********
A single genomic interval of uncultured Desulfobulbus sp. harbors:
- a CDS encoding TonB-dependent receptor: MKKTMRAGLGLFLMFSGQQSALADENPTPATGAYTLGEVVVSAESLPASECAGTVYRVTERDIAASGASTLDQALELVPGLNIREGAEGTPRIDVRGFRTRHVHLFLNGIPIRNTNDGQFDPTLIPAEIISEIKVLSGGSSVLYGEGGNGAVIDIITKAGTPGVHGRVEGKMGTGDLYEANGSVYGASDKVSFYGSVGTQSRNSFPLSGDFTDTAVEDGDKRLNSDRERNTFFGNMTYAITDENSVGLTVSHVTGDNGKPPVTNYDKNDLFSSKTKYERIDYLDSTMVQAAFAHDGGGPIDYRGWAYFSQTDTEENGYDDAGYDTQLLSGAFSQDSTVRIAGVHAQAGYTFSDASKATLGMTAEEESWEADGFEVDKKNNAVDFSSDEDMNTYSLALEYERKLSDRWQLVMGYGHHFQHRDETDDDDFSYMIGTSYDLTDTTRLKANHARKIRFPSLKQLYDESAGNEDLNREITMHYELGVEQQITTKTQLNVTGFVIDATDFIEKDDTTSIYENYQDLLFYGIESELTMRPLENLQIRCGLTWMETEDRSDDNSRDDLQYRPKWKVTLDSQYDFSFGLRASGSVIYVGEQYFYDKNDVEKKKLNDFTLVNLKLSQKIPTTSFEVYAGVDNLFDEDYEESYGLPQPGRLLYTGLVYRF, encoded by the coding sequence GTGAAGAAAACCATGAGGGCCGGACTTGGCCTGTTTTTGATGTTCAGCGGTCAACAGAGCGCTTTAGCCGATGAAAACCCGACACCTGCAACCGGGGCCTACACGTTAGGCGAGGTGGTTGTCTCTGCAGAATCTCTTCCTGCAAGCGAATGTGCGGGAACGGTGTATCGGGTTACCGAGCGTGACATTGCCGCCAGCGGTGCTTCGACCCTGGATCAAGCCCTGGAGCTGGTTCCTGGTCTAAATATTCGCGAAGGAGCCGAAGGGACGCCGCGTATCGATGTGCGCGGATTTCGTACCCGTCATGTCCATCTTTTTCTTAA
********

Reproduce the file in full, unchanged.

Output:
A single genomic interval of uncultured Desulfobulbus sp. harbors:
- a CDS encoding TonB-dependent receptor: MKKTMRAGLGLFLMFSGQQSALADENPTPATGAYTLGEVVVSAESLPASECAGTVYRVTERDIAASGASTLDQALELVPGLNIREGAEGTPRIDVRGFRTRHVHLFLNGIPIRNTNDGQFDPTLIPAEIISEIKVLSGGSSVLYGEGGNGAVIDIITKAGTPGVHGRVEGKMGTGDLYEANGSVYGASDKVSFYGSVGTQSRNSFPLSGDFTDTAVEDGDKRLNSDRERNTFFGNMTYAITDENSVGLTVSHVTGDNGKPPVTNYDKNDLFSSKTKYERIDYLDSTMVQAAFAHDGGGPIDYRGWAYFSQTDTEENGYDDAGYDTQLLSGAFSQDSTVRIAGVHAQAGYTFSDASKATLGMTAEEESWEADGFEVDKKNNAVDFSSDEDMNTYSLALEYERKLSDRWQLVMGYGHHFQHRDETDDDDFSYMIGTSYDLTDTTRLKANHARKIRFPSLKQLYDESAGNEDLNREITMHYELGVEQQITTKTQLNVTGFVIDATDFIEKDDTTSIYENYQDLLFYGIESELTMRPLENLQIRCGLTWMETEDRSDDNSRDDLQYRPKWKVTLDSQYDFSFGLRASGSVIYVGEQYFYDKNDVEKKKLNDFTLVNLKLSQKIPTTSFEVYAGVDNLFDEDYEESYGLPQPGRLLYTGLVYRF, encoded by the coding sequence GTGAAGAAAACCATGAGGGCCGGACTTGGCCTGTTTTTGATGTTCAGCGGTCAACAGAGCGCTTTAGCCGATGAAAACCCGACACCTGCAACCGGGGCCTACACGTTAGGCGAGGTGGTTGTCTCTGCAGAATCTCTTCCTGCAAGCGAATGTGCGGGAACGGTGTATCGGGTTACCGAGCGTGACATTGCCGCCAGCGGTGCTTCGACCCTGGATCAAGCCCTGGAGCTGGTTCCTGGTCTAAATATTCGCGAAGGAGCCGAAGGGACGCCGCGTATCGATGTGCGCGGATTTCGTACCCGTCATGTCCATCTTTTTCTTAA